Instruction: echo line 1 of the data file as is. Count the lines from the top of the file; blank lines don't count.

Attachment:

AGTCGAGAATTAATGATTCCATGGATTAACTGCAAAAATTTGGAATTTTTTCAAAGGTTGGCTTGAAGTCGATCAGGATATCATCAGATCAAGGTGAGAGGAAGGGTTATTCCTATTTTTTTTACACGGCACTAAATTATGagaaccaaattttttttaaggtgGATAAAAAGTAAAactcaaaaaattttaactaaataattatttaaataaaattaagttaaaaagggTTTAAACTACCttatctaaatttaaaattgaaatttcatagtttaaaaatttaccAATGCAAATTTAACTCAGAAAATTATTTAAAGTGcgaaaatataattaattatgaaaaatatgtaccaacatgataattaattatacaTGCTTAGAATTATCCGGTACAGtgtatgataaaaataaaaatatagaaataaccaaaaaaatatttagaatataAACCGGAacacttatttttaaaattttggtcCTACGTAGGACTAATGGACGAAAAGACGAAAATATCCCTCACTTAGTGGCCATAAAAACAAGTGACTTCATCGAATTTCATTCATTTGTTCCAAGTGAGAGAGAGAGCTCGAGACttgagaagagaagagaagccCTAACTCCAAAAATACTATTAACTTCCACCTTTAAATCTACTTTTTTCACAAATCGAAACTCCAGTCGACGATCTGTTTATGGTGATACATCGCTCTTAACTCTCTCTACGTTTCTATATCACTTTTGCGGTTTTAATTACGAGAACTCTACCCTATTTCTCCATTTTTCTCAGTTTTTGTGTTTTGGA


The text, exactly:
AGTCGAGAATTAATGATTCCATGGATTAACTGCAAAAATTTGGAATTTTTTCAAAGGTTGGCTTGAAGTCGATCAGGATATCATCAGATCAAGGTGAGAGGAAGGGTTATTCCTATTTTTTTTACACGGCACTAAATTATGagaaccaaattttttttaaggtgGATAAAAAGTAAAactcaaaaaattttaactaaataattatttaaataaaattaagttaaaaagggTTTAAACTACCttatctaaatttaaaattgaaatttcatagtttaaaaatttaccAATGCAAATTTAACTCAGAAAATTATTTAAAGTGcgaaaatataattaattatgaaaaatatgtaccaacatgataattaattatacaTGCTTAGAATTATCCGGTACAGtgtatgataaaaataaaaatatagaaataaccaaaaaaatatttagaatataAACCGGAacacttatttttaaaattttggtcCTACGTAGGACTAATGGACGAAAAGACGAAAATATCCCTCACTTAGTGGCCATAAAAACAAGTGACTTCATCGAATTTCATTCATTTGTTCCAAGTGAGAGAGAGAGCTCGAGACttgagaagagaagagaagccCTAACTCCAAAAATACTATTAACTTCCACCTTTAAATCTACTTTTTTCACAAATCGAAACTCCAGTCGACGATCTGTTTATGGTGATACATCGCTCTTAACTCTCTCTACGTTTCTATATCACTTTTGCGGTTTTAATTACGAGAACTCTACCCTATTTCTCCATTTTTCTCAGTTTTTGTGTTTTGGA